Taking the Plunge
When cold weather sets in, most people cuddle up by the nearest fireplace with a warm mug of cocoa. But some adventurous types aren't content to settle for such humdrum winter activities -- and that's where Polar Bear Clubs come in.
Polar Bear members prove their wintry mettle by jumping into frigid bodies of water. Some do it for the claimed health benefits; others just like the rush. Perhaps the most well-known of these groups is the Coney Island Polar Bear Club, which has been dashing into ice-cold waters since 1903. Washington may not have a cold enough climate to foster such a longstanding club, but we do have one nearby event for those who want to experience the chilly thrill. More on this polar plunge and other water-in-winter options after the jump.
Maryland State Police Polar Bear Plunge, Jan 26, 2008
Football players, politicians, kids and adults alike have participated in the Polar Bear Plunge, a late-January dip into Chesapeake Bay waters. Last year, between 7,000 and 8,000 people took the plunge, raking in more than $2 million for Special Olympics Maryland. This year, organizers hope to raise $3 million.
The basic idea is simple: participants raise at least $50 in donations to Special Olympics Maryland, gather at Sandy Point State Park in Annapolis, strip down to their skivvies (or any other attire except wetsuits) and dash into the water. Then they make a beeline for a heated tent, a free commemorative sweatshirt and a free lunch.
Is there a risk of hypothermia? Well, sure. But according to Special Olympics Maryland's Tom Schniedwind, one of the event's organizers and a dedicated plunger, the chances of falling ill are low. "You're running in and running out and you're within 100 yards of a warming tent," said Schniedwind, noting that participants don't spend more than three minutes in the water. Even so, medical and public safety officials are on hand in case of emergency. Plunge organizers also recommend that participants check with their doctors before taking the dip.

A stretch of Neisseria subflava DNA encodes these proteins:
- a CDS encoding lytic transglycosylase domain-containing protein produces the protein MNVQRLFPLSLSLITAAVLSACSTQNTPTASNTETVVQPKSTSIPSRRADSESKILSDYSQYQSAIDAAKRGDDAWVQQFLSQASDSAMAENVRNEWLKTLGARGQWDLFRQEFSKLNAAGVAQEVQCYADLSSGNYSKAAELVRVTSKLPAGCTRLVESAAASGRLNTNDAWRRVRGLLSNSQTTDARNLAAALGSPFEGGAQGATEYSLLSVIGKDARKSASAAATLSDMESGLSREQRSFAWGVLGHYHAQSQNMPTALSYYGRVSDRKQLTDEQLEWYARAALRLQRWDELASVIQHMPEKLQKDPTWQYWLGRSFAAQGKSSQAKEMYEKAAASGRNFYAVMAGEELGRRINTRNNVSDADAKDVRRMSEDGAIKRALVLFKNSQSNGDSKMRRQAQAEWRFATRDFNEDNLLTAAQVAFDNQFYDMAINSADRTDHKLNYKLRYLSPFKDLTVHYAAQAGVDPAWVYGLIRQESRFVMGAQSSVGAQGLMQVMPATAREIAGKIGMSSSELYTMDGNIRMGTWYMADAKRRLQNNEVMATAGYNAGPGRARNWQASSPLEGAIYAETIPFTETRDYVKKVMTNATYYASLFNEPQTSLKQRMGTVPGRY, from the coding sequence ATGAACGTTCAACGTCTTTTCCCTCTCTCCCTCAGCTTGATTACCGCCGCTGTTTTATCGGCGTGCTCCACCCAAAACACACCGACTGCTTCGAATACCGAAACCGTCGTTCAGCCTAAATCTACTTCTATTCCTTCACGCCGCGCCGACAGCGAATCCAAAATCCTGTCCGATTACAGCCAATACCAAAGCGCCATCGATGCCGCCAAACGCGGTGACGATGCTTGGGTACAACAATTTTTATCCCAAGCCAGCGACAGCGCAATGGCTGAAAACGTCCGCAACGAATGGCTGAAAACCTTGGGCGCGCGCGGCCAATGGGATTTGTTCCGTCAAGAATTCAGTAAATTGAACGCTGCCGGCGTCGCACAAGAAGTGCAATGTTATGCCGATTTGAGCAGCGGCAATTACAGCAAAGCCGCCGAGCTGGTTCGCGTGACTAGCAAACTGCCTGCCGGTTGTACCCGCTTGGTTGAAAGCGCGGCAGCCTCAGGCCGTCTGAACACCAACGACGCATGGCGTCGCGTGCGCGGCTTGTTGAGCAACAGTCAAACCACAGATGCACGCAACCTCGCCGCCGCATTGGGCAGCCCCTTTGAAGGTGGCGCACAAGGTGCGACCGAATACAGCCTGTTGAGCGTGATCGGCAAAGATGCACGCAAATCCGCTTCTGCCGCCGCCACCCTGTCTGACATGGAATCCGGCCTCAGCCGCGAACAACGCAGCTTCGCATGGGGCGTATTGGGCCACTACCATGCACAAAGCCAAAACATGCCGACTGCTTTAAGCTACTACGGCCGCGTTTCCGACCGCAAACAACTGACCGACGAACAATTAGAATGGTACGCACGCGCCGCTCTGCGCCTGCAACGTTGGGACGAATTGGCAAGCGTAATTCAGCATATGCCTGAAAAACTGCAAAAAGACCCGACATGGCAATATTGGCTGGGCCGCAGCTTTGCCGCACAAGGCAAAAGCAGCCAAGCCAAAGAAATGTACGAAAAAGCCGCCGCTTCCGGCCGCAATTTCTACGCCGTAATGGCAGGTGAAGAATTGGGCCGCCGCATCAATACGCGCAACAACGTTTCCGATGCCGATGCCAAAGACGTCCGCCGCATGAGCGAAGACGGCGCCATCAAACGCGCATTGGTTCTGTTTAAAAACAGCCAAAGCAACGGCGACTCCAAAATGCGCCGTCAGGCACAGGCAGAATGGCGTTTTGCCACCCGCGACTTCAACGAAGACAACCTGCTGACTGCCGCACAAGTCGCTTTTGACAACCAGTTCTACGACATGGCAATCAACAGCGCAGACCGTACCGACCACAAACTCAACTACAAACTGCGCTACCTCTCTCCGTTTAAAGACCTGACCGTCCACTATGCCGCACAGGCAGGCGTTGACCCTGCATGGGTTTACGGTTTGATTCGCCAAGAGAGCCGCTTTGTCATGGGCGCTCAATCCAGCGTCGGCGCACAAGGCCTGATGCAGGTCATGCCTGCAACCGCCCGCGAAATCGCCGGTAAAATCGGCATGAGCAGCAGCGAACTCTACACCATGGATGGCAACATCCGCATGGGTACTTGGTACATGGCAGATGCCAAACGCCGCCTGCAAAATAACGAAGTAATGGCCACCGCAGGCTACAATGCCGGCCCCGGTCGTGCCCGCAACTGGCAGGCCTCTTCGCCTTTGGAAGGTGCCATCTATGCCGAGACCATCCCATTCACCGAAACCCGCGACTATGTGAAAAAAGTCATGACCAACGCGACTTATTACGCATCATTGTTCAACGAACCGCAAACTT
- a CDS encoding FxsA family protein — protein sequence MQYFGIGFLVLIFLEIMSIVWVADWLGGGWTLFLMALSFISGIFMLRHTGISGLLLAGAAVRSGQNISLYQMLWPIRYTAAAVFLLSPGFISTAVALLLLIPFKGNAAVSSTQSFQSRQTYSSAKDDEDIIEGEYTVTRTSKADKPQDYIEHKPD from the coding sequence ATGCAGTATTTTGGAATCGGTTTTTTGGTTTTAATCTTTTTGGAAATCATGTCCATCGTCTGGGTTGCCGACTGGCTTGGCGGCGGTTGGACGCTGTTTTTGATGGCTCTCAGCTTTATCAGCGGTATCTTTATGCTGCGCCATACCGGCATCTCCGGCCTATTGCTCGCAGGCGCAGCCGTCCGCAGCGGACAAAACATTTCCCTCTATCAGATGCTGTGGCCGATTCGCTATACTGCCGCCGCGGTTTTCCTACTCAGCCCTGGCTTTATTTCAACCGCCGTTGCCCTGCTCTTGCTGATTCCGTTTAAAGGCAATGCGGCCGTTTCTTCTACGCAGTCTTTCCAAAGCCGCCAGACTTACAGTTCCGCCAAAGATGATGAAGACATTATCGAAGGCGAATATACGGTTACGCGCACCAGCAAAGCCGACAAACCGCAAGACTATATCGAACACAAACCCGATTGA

The plunge is the main event, but swimmers and spectators alike have other activities to look forward to on plunge day. Many plungers participate in a costume contest and then waltz into the water in those getups. Pig races, kids' activities and live entertainment take place under a heated tent and are free to all -- even those who don't jump in the water. "You're basically looking at a state fair in the middle of winter," Schniedwind says. For more information about how to sign up, check out the official site.
Maryland State Police Deep Creek Dunk, Feb. 23, 2008
A Western Maryland cousin to the Polar Bear Plunge, the Deep Creek Dunk also raises money for Special Olympics Maryland. Only about 500 people participate in this intimate plunge, but the lakeside party that surrounds the event draws approximately 3,000 people.
Expect cooler waters if you opt for this freshwater dip. Schneidwind says that they have had to cut through 18 inches of ice on the lake before dunking. Like the Polar Bear Plunge, participants must raise at least $50 in donations to participate.
Polar Plunge XVI, Feb. 2, 2008
Virginia Beach also hosts a mid-winter dunk, which benefits the Special Olympics in Virginia. The carnival atmosphere of the Polar Bear Plunge is part of the fabric of the day; expect sand castles and costume contests. About 3,500 people plunged into the Atlantic Ocean last year, raising $800,000 for Special Olympics Virginia. Plungers must gather at least $100 in donations to participate.
Don't Want to Wait for an Event?
The outdoor pool at the YMCA in Silver Spring is heated and open all year -- as long as the temperature outside is above 32 degrees. The water temperature hovers between 82 and 84 degrees. Members have unfettered access to the pool and the rest of the Y's facilities, but nonmembers will need to go with a card-carrying member friend in order to get the $6 guest day pass ($4 for kids).
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